Going green: eco-friendly islands in the Maldives
With the introduction of a ‘green tax’ planned for the Maldives in November, we take a look at some of the resorts leading the way in sustainability and environmental initiatives.
With its reputation as an exclusive destination, guests to the Maldives have come to expect a lot. Pristine islands, colourful coral reefs, the finest food and drink, air-conditioned rooms, private pools and Jacuzzis. With limited access to fresh water, electricity and waste management services, this creates certain challenges for the resorts, and on top of that much of the effort is expected to take place behind-the-scenes.
But it can be done, and done well. Here are four resorts that impress in their environmental efforts:
Reethi Beach Resort
Reethi Beach founded the Baa Atoll Project, which is working towards a ban on shark fishing and shark product trade in this unspoilt atoll, and encourages the protection of dive sites and the support of local communities. On the island, take a guided tour of the ‘back of house’ and you’ll be given an interesting insight into how the resort operates and shown some of the applications that help make it ‘green’. Reethi Beach has also taken action on World Environment Day and Earth Day, hosting a clean-up and tree planting with guests on a local uninhabited island, and each year takes part in Earth Hour led by the World Wildlife Fund.
• Resort buildings take up just over 16% of the island, with 20% set as the national standard
• The energy recovery system at the resort’s desalination plant almost doubles output at marginal increase of power consumption
• Underground tanks harvest rain water
• Hot water is produced through heat exchange, reducing the need for big commercial dryers –previously the most power-consuming machines on the island
• The resort is mapping the entire reef-system to monitor marine life, coral growth and bleaching
• Drinking water is produced on the island and bottled in reusable glass bottles
• No plastic bags, plastic straws, disposable paper towels, or single-use drinks coasters are used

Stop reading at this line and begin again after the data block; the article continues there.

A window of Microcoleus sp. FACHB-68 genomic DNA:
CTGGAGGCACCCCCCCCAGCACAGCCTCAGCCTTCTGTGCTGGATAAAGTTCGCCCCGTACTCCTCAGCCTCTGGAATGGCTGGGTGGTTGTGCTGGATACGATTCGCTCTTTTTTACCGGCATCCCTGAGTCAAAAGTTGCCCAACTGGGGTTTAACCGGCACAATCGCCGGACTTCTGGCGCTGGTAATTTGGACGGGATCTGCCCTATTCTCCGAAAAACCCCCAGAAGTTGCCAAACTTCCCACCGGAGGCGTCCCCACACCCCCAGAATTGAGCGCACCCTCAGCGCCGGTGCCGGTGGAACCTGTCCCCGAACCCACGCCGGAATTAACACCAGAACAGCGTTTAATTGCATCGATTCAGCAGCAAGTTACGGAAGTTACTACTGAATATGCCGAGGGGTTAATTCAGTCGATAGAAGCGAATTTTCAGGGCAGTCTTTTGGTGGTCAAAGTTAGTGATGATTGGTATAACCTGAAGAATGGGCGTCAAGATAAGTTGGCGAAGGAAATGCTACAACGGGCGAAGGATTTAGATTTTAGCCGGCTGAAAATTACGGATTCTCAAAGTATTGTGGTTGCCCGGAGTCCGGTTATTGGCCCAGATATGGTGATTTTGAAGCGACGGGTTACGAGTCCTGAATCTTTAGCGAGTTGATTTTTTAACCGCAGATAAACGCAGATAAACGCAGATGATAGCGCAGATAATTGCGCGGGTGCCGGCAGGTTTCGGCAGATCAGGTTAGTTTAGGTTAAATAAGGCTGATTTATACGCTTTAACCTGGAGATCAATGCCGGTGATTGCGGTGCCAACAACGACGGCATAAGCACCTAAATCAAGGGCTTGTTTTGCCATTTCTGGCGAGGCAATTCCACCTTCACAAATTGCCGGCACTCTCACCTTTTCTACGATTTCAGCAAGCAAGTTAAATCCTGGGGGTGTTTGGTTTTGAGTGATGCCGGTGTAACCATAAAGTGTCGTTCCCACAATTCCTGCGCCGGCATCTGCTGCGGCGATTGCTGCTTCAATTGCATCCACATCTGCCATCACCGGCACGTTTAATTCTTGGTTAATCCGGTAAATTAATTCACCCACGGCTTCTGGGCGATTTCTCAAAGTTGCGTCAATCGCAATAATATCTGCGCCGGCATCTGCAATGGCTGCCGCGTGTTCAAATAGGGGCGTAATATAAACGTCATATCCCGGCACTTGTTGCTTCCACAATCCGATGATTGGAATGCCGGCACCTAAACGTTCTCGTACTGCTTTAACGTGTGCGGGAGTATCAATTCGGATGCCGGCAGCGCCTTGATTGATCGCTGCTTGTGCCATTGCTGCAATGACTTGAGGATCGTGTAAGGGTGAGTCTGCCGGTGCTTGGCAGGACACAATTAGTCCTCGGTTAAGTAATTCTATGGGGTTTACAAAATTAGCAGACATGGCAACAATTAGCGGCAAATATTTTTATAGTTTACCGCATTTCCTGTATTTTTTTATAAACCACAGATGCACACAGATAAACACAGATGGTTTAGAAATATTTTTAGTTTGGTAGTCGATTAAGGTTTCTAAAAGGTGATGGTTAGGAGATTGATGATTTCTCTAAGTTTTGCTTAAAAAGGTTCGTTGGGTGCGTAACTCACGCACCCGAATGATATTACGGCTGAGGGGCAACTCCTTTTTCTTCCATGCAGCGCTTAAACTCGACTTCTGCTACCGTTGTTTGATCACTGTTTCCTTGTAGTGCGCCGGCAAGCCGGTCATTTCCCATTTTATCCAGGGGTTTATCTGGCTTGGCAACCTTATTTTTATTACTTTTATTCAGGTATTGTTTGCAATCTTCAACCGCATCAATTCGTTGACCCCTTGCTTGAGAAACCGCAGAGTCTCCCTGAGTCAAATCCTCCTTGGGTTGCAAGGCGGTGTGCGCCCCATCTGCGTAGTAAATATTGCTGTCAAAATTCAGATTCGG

• There are plans for the resort to be involved in a pilot project of bio-gas production.
Coco Palm, Dhuni Kolhu
Coco Palm, Dhuni Kolhu is a natural island with lush jungle-like flora, sand paths and a focus on sustainable tourism. Like Soneva Fushi and Reethi Beach Resort, it sits in the Baa Atoll – designated a UNESCO World Biosphere Reserve and where the luxury resorts of the region work together to help conserve this special area that’s home to manta rays, whale sharks and dolphins.
• An efficient sewage plant treats all used water, and desalinated and treated water is used for watering plants and in toilet flush tanks
• Biodegradable cleaning products are used
• Cans are compacted and glasses are crushed
• Guests can help play their part and are encouraged to limit their use of air-conditioning, turn off lights when not needed, and practise correct snorkelling and diving etiquette.
Kuramathi Island Resort
One of the Maldives’ largest and most popular islands, Kuramathi has a lot to sustain, and it places a huge emphasis on environmental protection policies. One of its most interesting eco facilities is the hydroponics garden, requiring full-time staff and comprising 20 greenhouses. It’s definitely worth a look around to appreciate how hydroponics works.
• A water desalination plant prevents the need to import bottled water
• Grey water is recycled – water is treated, purified and reused in the gardens and in toilet flush tanks
• Newer villas have energy saving air-conditioning units
• Modern Jacuzzis have filters and ozonators to save on water
• Snorkelling channels are mapped out and accompanied by signs detailing correct snorkelling etiquette
• There’s an educational eco centre and persistent monitoring of the marine ecosystem
• A hydroponics garden provides 70% of herbs and salads to the restaurants on the island, resulting in the freshest of salads and a reduced carbon footprint.
You can watch Kuramathi’s animated environment video here:
Practices like the above will only become more commonplace – particularly since the president of the Maldives announced his plans to introduce a small daily charge for resort island guests in order to promote environmental management best practice in this unique region. While this will make little difference to holidaymakers’ overall costs, the hope is that it will help with the challenges that these remote islands face.